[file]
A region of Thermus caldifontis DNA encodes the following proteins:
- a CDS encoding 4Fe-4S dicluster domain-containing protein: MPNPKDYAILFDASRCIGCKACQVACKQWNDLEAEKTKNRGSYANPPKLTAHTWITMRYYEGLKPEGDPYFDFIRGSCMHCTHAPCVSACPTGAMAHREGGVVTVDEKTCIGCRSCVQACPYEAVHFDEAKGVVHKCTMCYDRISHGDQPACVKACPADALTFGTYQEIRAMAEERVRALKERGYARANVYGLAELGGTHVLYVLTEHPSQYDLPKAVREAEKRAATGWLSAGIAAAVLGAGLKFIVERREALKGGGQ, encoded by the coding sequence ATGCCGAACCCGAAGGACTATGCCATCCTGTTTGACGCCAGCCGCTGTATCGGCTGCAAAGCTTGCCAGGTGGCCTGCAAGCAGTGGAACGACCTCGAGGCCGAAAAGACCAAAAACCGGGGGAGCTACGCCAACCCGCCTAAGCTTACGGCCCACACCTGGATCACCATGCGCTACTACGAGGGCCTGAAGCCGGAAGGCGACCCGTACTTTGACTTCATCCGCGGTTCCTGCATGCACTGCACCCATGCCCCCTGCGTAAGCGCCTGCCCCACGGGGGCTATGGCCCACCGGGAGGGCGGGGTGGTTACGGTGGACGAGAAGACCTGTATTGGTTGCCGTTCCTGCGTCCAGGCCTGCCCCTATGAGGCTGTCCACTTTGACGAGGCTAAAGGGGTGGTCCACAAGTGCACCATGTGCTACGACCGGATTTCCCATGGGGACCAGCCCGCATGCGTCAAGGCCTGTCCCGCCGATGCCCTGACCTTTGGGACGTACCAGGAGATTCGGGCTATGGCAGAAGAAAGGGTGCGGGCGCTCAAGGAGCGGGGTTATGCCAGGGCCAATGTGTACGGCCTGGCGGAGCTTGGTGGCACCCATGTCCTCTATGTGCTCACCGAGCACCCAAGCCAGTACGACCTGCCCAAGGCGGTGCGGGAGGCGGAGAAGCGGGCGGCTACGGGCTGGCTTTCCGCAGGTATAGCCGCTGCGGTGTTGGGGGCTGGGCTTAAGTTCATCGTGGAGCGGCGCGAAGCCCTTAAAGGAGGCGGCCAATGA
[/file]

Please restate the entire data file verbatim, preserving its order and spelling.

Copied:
A region of Thermus caldifontis DNA encodes the following proteins:
- a CDS encoding 4Fe-4S dicluster domain-containing protein: MPNPKDYAILFDASRCIGCKACQVACKQWNDLEAEKTKNRGSYANPPKLTAHTWITMRYYEGLKPEGDPYFDFIRGSCMHCTHAPCVSACPTGAMAHREGGVVTVDEKTCIGCRSCVQACPYEAVHFDEAKGVVHKCTMCYDRISHGDQPACVKACPADALTFGTYQEIRAMAEERVRALKERGYARANVYGLAELGGTHVLYVLTEHPSQYDLPKAVREAEKRAATGWLSAGIAAAVLGAGLKFIVERREALKGGGQ, encoded by the coding sequence ATGCCGAACCCGAAGGACTATGCCATCCTGTTTGACGCCAGCCGCTGTATCGGCTGCAAAGCTTGCCAGGTGGCCTGCAAGCAGTGGAACGACCTCGAGGCCGAAAAGACCAAAAACCGGGGGAGCTACGCCAACCCGCCTAAGCTTACGGCCCACACCTGGATCACCATGCGCTACTACGAGGGCCTGAAGCCGGAAGGCGACCCGTACTTTGACTTCATCCGCGGTTCCTGCATGCACTGCACCCATGCCCCCTGCGTAAGCGCCTGCCCCACGGGGGCTATGGCCCACCGGGAGGGCGGGGTGGTTACGGTGGACGAGAAGACCTGTATTGGTTGCCGTTCCTGCGTCCAGGCCTGCCCCTATGAGGCTGTCCACTTTGACGAGGCTAAAGGGGTGGTCCACAAGTGCACCATGTGCTACGACCGGATTTCCCATGGGGACCAGCCCGCATGCGTCAAGGCCTGTCCCGCCGATGCCCTGACCTTTGGGACGTACCAGGAGATTCGGGCTATGGCAGAAGAAAGGGTGCGGGCGCTCAAGGAGCGGGGTTATGCCAGGGCCAATGTGTACGGCCTGGCGGAGCTTGGTGGCACCCATGTCCTCTATGTGCTCACCGAGCACCCAAGCCAGTACGACCTGCCCAAGGCGGTGCGGGAGGCGGAGAAGCGGGCGGCTACGGGCTGGCTTTCCGCAGGTATAGCCGCTGCGGTGTTGGGGGCTGGGCTTAAGTTCATCGTGGAGCGGCGCGAAGCCCTTAAAGGAGGCGGCCAATGA